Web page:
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Tradesmen scams: don’t be a victim

Fraudulent tradesmen cost homeowners a small fortune and sadly there are too many stories of people who have fallen prey to them. In many cases, the offenders are long gone before we realise we’ve been ripped off, leaving us with little chance of either seeing the job put right or getting our money refunded.

January 21, 2014

Our home is our most valuable asset so we need to be  vigilant when it comes to hiring someone to work in or around it.  Whilst rogue traders operate throughout the year, there is likely to be an increase in their numbers following extreme weather conditions such as high winds and floods – bogus property repairers often trick people into paying high prices for unnecessary or shoddy work!

Not all tradesmen operate within the law or regulations so it is essential that all homeowners only use reputable and legitimate tradesmen who are licensed by either a trade association or a ‘find a trader’ scheme such as TrustMark, who vet and inspect their tradesmen.

TrustMark’s Stuart Carter has put together a list of warning signs for homeowners to watch out for and some advice to ensure you don’t become the next victim.

Common scams

  • Door to door selling

NEVER agree to have work done by somebody who turns up uninvited on your doorstep.  Just say ‘no’ and don’t feel that you’re being impolite. By law, door-to-door traders must leave when you tell them to and if they refuse to comply, call the police as they are breaking the law.

  • ‘On spot’ house repairs

DON’T agree to ‘on the spot’ house repairs and tell the person you’re not interested, or that you want to get some independent advice.  Lawful tradesmen won’t mind arranging to come back later while you check out their offer.

  • Signing a contract immediately

NEVER sign on the dotted line straight away.  Ask for all quotes, contracts and receipts to be in writing and read their terms and conditions very carefully.  Often cheap deals have hidden costs; so do your research to see if you can get a better deal elsewhere.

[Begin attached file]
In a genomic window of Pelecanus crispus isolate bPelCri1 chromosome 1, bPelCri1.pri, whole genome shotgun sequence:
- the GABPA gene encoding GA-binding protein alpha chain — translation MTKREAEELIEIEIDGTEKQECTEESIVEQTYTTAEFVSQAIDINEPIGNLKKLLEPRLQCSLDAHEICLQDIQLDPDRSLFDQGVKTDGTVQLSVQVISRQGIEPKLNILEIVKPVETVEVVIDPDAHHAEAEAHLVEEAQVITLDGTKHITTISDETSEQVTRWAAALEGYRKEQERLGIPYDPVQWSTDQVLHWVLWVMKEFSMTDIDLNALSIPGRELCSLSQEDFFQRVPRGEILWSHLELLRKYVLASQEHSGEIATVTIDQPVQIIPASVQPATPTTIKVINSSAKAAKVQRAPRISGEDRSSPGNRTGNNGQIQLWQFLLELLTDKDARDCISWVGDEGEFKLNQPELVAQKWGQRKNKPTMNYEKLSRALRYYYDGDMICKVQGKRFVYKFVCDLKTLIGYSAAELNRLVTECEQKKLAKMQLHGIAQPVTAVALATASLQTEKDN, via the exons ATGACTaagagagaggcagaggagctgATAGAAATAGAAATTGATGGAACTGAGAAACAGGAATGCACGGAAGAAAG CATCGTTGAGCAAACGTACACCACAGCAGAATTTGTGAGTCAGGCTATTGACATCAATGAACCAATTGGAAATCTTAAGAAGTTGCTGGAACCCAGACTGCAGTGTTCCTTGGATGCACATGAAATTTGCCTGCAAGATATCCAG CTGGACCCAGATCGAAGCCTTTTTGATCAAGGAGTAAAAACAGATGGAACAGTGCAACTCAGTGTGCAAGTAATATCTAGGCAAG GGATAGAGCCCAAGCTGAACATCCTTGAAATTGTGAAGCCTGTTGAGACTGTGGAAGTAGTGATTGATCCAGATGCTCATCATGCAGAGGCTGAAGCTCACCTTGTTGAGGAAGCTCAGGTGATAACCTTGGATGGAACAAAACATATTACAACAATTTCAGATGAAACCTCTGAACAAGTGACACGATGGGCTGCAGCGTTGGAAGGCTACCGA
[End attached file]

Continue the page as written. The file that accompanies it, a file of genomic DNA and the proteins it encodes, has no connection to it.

• Cash only

NEVER pay cash, even if it appears to be cheap.  If a builder is evading tax, the chances are that he won’t be very honest with you, either.  Ensure that you obtain clear invoices of the work carried out and ideally pay by cheque or credit card.

  • Payment up front

DON’T pay upfront – only pay for work that has been done, never in advance.  However, if materials need to be bought in advance by the tradesman, it is reasonable that the customer is asked to pay a fair percentage of these costs but only as the job progresses.  It has become a common scam where a tradesman asks for money at an early stage of the works, and then disappears.

  • No business number in the local phone book

Before you take on a tradesman, check how long they have been around, such as looking them up on the Internet or an old telephone directory.  It is a common feature of rogues that they trade under a string of different names often only using a mobile number.

 

Screen Shot 2013-12-02 at 23.06.08TrustMark is the only scheme supported by Government, industry and key consumer organisations such as Citizens Advice, Trading Standards Institute, Age UK and the HomeOwners Alliance and together they are all signposting people to TrustMark.

Check out our Find a Tradesman Tool powered by Trustmark. Or if you have already been recommended a  tradesman but want to check if they are TrustMark registered call the TrustMark hotline on 01344 630 804

Related guides

 

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